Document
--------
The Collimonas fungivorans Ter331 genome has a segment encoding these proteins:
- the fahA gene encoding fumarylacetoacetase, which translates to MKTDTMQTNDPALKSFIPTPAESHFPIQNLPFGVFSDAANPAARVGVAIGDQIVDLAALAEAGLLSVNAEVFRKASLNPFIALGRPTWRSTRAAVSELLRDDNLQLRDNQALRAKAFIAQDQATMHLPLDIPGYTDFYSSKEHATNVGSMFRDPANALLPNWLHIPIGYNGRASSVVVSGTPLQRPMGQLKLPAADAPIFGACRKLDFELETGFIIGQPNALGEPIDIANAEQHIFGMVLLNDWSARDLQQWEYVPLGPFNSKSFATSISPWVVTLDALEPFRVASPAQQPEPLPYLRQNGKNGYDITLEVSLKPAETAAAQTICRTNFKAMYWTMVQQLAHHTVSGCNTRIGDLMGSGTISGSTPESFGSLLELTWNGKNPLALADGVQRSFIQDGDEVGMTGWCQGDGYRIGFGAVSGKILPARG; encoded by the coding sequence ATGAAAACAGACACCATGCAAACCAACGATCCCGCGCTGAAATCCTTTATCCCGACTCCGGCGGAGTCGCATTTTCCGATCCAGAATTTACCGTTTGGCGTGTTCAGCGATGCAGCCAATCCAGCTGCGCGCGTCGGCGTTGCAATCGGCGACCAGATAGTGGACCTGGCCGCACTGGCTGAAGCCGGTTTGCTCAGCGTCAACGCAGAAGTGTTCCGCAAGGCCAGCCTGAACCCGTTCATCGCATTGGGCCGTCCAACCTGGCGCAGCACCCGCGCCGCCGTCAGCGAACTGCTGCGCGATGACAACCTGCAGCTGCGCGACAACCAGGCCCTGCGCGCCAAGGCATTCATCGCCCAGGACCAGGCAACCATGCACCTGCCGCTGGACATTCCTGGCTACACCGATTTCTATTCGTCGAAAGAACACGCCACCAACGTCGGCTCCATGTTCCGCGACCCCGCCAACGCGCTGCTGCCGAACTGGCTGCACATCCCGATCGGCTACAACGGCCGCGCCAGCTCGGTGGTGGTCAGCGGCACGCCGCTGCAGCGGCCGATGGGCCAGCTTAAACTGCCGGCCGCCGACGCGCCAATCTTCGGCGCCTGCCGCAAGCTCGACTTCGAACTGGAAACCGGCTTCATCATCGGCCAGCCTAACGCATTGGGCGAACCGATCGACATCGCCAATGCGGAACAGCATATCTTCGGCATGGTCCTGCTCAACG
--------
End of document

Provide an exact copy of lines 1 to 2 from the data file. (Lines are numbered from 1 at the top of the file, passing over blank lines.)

The Collimonas fungivorans Ter331 genome has a segment encoding these proteins:
- the fahA gene encoding fumarylacetoacetase, which translates to MKTDTMQTNDPALKSFIPTPAESHFPIQNLPFGVFSDAANPAARVGVAIGDQIVDLAALAEAGLLSVNAEVFRKASLNPFIALGRPTWRSTRAAVSELLRDDNLQLRDNQALRAKAFIAQDQATMHLPLDIPGYTDFYSSKEHATNVGSMFRDPANALLPNWLHIPIGYNGRASSVVVSGTPLQRPMGQLKLPAADAPIFGACRKLDFELETGFIIGQPNALGEPIDIANAEQHIFGMVLLNDWSARDLQQWEYVPLGPFNSKSFATSISPWVVTLDALEPFRVASPAQQPEPLPYLRQNGKNGYDITLEVSLKPAETAAAQTICRTNFKAMYWTMVQQLAHHTVSGCNTRIGDLMGSGTISGSTPESFGSLLELTWNGKNPLALADGVQRSFIQDGDEVGMTGWCQGDGYRIGFGAVSGKILPARG; encoded by the coding sequence ATGAAAACAGACACCATGCAAACCAACGATCCCGCGCTGAAATCCTTTATCCCGACTCCGGCGGAGTCGCATTTTCCGATCCAGAATTTACCGTTTGGCGTGTTCAGCGATGCAGCCAATCCAGCTGCGCGCGTCGGCGTTGCAATCGGCGACCAGATAGTGGACCTGGCCGCACTGGCTGAAGCCGGTTTGCTCAGCGTCAACGCAGAAGTGTTCCGCAAGGCCAGCCTGAACCCGTTCATCGCATTGGGCCGTCCAACCTGGCGCAGCACCCGCGCCGCCGTCAGCGAACTGCTGCGCGATGACAACCTGCAGCTGCGCGACAACCAGGCCCTGCGCGCCAAGGCATTCATCGCCCAGGACCAGGCAACCATGCACCTGCCGCTGGACATTCCTGGCTACACCGATTTCTATTCGTCGAAAGAACACGCCACCAACGTCGGCTCCATGTTCCGCGACCCCGCCAACGCGCTGCTGCCGAACTGGCTGCACATCCCGATCGGCTACAACGGCCGCGCCAGCTCGGTGGTGGTCAGCGGCACGCCGCTGCAGCGGCCGATGGGCCAGCTTAAACTGCCGGCCGCCGACGCGCCAATCTTCGGCGCCTGCCGCAAGCTCGACTTCGAACTGGAAACCGGCTTCATCATCGGCCAGCCTAACGCATTGGGCGAACCGATCGACATCGCCAATGCGGAACAGCATATCTTCGGCATGGTCCTGCTCAACG